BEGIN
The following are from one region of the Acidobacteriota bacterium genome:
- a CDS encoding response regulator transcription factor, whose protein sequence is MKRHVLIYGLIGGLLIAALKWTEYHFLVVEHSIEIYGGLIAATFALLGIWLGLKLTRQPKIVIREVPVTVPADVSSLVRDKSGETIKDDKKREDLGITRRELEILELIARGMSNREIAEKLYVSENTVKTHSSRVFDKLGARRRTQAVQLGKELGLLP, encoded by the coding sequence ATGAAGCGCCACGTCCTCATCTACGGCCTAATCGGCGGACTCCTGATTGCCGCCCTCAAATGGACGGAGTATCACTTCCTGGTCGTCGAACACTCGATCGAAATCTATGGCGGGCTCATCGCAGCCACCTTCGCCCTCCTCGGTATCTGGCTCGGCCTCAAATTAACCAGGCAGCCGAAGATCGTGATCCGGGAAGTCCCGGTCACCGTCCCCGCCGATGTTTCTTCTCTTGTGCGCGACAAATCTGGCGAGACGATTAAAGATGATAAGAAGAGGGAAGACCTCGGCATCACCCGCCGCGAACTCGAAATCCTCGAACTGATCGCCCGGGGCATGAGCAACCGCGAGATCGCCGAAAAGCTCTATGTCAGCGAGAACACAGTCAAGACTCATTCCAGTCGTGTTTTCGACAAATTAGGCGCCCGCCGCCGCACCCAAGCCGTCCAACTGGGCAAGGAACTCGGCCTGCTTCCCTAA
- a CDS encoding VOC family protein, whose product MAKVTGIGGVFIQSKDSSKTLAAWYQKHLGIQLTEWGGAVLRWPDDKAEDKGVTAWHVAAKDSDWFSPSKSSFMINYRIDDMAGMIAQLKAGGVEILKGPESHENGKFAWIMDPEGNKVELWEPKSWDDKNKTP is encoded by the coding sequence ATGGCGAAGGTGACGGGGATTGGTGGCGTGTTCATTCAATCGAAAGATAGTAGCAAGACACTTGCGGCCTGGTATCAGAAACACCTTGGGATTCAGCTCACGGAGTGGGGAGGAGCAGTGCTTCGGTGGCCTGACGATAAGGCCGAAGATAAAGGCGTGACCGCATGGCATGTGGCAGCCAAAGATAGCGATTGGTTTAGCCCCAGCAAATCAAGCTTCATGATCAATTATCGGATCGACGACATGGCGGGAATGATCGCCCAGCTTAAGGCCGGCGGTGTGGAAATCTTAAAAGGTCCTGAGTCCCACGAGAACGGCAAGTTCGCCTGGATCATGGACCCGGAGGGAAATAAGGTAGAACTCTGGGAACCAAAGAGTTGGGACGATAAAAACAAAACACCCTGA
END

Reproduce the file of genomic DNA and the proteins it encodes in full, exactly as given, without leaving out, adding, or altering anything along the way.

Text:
The following are from one region of the Acidobacteriota bacterium genome:
- a CDS encoding response regulator transcription factor, whose protein sequence is MKRHVLIYGLIGGLLIAALKWTEYHFLVVEHSIEIYGGLIAATFALLGIWLGLKLTRQPKIVIREVPVTVPADVSSLVRDKSGETIKDDKKREDLGITRRELEILELIARGMSNREIAEKLYVSENTVKTHSSRVFDKLGARRRTQAVQLGKELGLLP, encoded by the coding sequence ATGAAGCGCCACGTCCTCATCTACGGCCTAATCGGCGGACTCCTGATTGCCGCCCTCAAATGGACGGAGTATCACTTCCTGGTCGTCGAACACTCGATCGAAATCTATGGCGGGCTCATCGCAGCCACCTTCGCCCTCCTCGGTATCTGGCTCGGCCTCAAATTAACCAGGCAGCCGAAGATCGTGATCCGGGAAGTCCCGGTCACCGTCCCCGCCGATGTTTCTTCTCTTGTGCGCGACAAATCTGGCGAGACGATTAAAGATGATAAGAAGAGGGAAGACCTCGGCATCACCCGCCGCGAACTCGAAATCCTCGAACTGATCGCCCGGGGCATGAGCAACCGCGAGATCGCCGAAAAGCTCTATGTCAGCGAGAACACAGTCAAGACTCATTCCAGTCGTGTTTTCGACAAATTAGGCGCCCGCCGCCGCACCCAAGCCGTCCAACTGGGCAAGGAACTCGGCCTGCTTCCCTAA
- a CDS encoding VOC family protein, whose product MAKVTGIGGVFIQSKDSSKTLAAWYQKHLGIQLTEWGGAVLRWPDDKAEDKGVTAWHVAAKDSDWFSPSKSSFMINYRIDDMAGMIAQLKAGGVEILKGPESHENGKFAWIMDPEGNKVELWEPKSWDDKNKTP is encoded by the coding sequence ATGGCGAAGGTGACGGGGATTGGTGGCGTGTTCATTCAATCGAAAGATAGTAGCAAGACACTTGCGGCCTGGTATCAGAAACACCTTGGGATTCAGCTCACGGAGTGGGGAGGAGCAGTGCTTCGGTGGCCTGACGATAAGGCCGAAGATAAAGGCGTGACCGCATGGCATGTGGCAGCCAAAGATAGCGATTGGTTTAGCCCCAGCAAATCAAGCTTCATGATCAATTATCGGATCGACGACATGGCGGGAATGATCGCCCAGCTTAAGGCCGGCGGTGTGGAAATCTTAAAAGGTCCTGAGTCCCACGAGAACGGCAAGTTCGCCTGGATCATGGACCCGGAGGGAAATAAGGTAGAACTCTGGGAACCAAAGAGTTGGGACGATAAAAACAAAACACCCTGA